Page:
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Why PulteGroup’s sales were roughly flat year-over-year

Brent Nyitray, CFA, MBA

Why PulteGroup expressed optimism with its 1Q 2014 earnings (Part 2 of 5)

(Continued from Part 1)

PulteGroup reports flat revenues

PulteGroup (PHM) reported fourth-quarter revenues of $1.12 billion, which narrowly missed the Street estimate of $1.18 billion. Sales were down 32% on a sequential basis and flat on a year-over-year basis. The homebulding business is highly seasonal, so the sequential drop was completely expected. The increase in revenues was driven by a 10% increase in average selling prices, which offset a 10% drop in closings. The increase in average selling prices reflects both price increases and a product mix more skewed towards the move-up buyer.


Orders declined 6% on a unit basis, to 4,863 net new orders from 5,173 the year before. The dollar value of new orders increased 2%, to $1.6 billion. As of the end of the year, the backlog was 7,199 homes, valued at $2.4 billion, compared to a prior-year backlog of 7,825 homes valued at more or less the same dollar amount. The average selling price of their backlog increased to $317,000.

Why Pulte is optimistic about the spring selling season

Pulte made some of the same observations that D.R. Horton (DHI) made—the spring selling season has begun a bit earlier than usual. As a general rule, the spring selling season begins around Super Bowl Sunday. Poor weather in the Northeast and the Midwest undoubtedly depressed traffic a bit, but Pulte noted that traffic seemed to be accelerating late in the quarter. So far, Lennar (LEN) and KB Home (KBH) have reported good numbers. Only NVR (NVR) missed.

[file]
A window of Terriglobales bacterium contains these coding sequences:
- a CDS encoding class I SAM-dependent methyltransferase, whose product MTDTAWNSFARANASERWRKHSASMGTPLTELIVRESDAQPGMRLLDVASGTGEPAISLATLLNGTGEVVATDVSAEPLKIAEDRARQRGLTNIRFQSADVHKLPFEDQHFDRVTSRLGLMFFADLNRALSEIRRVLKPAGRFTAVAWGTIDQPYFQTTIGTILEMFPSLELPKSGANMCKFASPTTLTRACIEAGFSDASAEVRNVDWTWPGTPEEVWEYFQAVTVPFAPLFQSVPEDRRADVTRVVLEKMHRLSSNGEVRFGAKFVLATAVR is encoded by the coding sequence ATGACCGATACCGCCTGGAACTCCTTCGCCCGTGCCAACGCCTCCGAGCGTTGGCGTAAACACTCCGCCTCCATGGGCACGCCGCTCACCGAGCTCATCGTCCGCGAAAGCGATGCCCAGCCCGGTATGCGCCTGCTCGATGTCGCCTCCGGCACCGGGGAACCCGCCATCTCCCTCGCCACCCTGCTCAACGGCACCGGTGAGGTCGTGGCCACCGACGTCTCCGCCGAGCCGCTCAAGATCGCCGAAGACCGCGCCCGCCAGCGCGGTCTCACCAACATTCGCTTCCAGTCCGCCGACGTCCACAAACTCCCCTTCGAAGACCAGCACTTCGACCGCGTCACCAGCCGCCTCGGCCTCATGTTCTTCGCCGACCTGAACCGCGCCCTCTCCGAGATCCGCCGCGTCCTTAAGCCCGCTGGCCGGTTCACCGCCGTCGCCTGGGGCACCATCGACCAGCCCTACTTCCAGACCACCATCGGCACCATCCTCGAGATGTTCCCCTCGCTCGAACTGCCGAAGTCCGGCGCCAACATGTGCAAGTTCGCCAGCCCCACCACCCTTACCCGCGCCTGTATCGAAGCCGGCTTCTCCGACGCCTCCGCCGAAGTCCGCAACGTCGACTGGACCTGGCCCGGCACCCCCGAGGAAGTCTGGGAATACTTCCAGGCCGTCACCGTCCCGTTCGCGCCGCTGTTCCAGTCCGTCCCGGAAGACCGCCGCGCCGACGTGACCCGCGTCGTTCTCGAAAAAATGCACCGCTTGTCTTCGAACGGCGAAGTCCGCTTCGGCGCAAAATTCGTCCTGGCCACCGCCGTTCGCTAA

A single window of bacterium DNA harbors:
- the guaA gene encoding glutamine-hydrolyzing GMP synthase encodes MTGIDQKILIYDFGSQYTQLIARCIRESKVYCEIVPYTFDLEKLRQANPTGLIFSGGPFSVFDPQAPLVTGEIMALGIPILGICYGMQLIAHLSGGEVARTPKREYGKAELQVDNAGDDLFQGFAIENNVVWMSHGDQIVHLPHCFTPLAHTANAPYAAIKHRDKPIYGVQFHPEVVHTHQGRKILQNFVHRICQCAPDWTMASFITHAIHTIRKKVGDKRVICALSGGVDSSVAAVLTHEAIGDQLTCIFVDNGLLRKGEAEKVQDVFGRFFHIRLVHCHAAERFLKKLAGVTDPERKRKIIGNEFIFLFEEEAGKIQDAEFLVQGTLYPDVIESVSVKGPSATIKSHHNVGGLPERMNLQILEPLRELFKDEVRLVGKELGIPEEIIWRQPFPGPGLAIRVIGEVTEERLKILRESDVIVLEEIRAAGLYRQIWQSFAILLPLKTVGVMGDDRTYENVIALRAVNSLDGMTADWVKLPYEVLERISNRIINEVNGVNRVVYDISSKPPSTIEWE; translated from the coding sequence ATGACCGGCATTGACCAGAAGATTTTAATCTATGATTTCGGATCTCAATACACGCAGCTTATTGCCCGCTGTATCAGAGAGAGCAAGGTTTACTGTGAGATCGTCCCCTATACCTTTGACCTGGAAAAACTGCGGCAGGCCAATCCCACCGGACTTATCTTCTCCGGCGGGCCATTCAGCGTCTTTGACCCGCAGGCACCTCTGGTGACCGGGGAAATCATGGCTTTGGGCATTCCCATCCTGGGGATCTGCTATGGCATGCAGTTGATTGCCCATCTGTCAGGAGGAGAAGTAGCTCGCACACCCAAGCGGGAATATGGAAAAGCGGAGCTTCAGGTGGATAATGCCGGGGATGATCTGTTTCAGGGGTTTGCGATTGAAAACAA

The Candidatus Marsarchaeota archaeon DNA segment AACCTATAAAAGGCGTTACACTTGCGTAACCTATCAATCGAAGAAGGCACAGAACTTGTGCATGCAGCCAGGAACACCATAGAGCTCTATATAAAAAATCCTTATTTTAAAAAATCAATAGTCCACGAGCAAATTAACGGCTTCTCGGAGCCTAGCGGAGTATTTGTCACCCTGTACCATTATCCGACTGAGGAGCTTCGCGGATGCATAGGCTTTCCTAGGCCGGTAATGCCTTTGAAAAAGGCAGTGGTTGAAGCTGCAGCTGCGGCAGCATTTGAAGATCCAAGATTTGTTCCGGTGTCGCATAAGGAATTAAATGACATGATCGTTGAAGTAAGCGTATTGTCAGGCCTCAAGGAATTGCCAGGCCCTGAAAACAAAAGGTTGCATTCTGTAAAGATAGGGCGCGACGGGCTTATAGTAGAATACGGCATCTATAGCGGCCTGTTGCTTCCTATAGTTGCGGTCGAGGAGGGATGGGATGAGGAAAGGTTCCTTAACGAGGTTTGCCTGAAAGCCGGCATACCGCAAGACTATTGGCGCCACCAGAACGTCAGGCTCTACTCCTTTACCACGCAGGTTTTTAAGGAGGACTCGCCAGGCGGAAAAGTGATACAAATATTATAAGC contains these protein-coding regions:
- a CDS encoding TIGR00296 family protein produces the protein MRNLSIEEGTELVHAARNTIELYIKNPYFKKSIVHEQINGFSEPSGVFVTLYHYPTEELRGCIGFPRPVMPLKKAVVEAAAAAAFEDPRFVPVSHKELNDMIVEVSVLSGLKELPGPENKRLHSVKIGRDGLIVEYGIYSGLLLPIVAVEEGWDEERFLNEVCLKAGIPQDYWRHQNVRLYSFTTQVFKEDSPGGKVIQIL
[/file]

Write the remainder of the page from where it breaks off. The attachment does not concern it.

Expansion plans for the future

PulteGroup noted strength in the active adult segment and plans to devote more resources to that segment. Plus, the company increased its planned land acquisitions to $2 billion for 2014. While first-time homebuyers tend to be an important segment for PulteGroup, they remain underrepresented for the time being, and therefore Pulte is focusing more on other segments—particularly the move-up buyer and the active adult buyer. Finally, Pulte noted a geographic shift. California and the West Coast in general seem to be cooling, while the Midwest and the Northeast are picking up.

Continue to Part 3

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